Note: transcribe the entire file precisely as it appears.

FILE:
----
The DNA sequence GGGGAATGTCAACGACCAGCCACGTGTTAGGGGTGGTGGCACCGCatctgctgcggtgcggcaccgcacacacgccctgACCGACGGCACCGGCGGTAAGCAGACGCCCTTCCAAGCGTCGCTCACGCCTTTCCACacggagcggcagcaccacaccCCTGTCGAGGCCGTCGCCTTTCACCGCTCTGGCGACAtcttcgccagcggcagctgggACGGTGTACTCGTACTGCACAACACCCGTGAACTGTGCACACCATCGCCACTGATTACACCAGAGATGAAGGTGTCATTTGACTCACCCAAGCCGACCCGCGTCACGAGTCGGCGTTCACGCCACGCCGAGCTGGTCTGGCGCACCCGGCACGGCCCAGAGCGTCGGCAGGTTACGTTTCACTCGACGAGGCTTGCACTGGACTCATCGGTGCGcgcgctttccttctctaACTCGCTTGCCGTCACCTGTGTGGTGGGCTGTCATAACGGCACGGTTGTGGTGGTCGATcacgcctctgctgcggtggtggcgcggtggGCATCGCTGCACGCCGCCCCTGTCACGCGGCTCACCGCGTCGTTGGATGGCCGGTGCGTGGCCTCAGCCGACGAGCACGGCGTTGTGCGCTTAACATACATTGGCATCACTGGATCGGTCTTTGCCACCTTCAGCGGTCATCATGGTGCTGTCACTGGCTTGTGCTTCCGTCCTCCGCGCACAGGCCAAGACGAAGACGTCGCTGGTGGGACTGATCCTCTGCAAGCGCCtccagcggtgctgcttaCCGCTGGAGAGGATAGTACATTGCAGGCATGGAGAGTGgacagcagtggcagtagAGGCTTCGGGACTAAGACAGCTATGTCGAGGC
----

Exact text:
The DNA sequence GGGGAATGTCAACGACCAGCCACGTGTTAGGGGTGGTGGCACCGCatctgctgcggtgcggcaccgcacacacgccctgACCGACGGCACCGGCGGTAAGCAGACGCCCTTCCAAGCGTCGCTCACGCCTTTCCACacggagcggcagcaccacaccCCTGTCGAGGCCGTCGCCTTTCACCGCTCTGGCGACAtcttcgccagcggcagctgggACGGTGTACTCGTACTGCACAACACCCGTGAACTGTGCACACCATCGCCACTGATTACACCAGAGATGAAGGTGTCATTTGACTCACCCAAGCCGACCCGCGTCACGAGTCGGCGTTCACGCCACGCCGAGCTGGTCTGGCGCACCCGGCACGGCCCAGAGCGTCGGCAGGTTACGTTTCACTCGACGAGGCTTGCACTGGACTCATCGGTGCGcgcgctttccttctctaACTCGCTTGCCGTCACCTGTGTGGTGGGCTGTCATAACGGCACGGTTGTGGTGGTCGATcacgcctctgctgcggtggtggcgcggtggGCATCGCTGCACGCCGCCCCTGTCACGCGGCTCACCGCGTCGTTGGATGGCCGGTGCGTGGCCTCAGCCGACGAGCACGGCGTTGTGCGCTTAACATACATTGGCATCACTGGATCGGTCTTTGCCACCTTCAGCGGTCATCATGGTGCTGTCACTGGCTTGTGCTTCCGTCCTCCGCGCACAGGCCAAGACGAAGACGTCGCTGGTGGGACTGATCCTCTGCAAGCGCCtccagcggtgctgcttaCCGCTGGAGAGGATAGTACATTGCAGGCATGGAGAGTGgacagcagtggcagtagAGGCTTCGGGACTAAGACAGCTATGTCGAGGC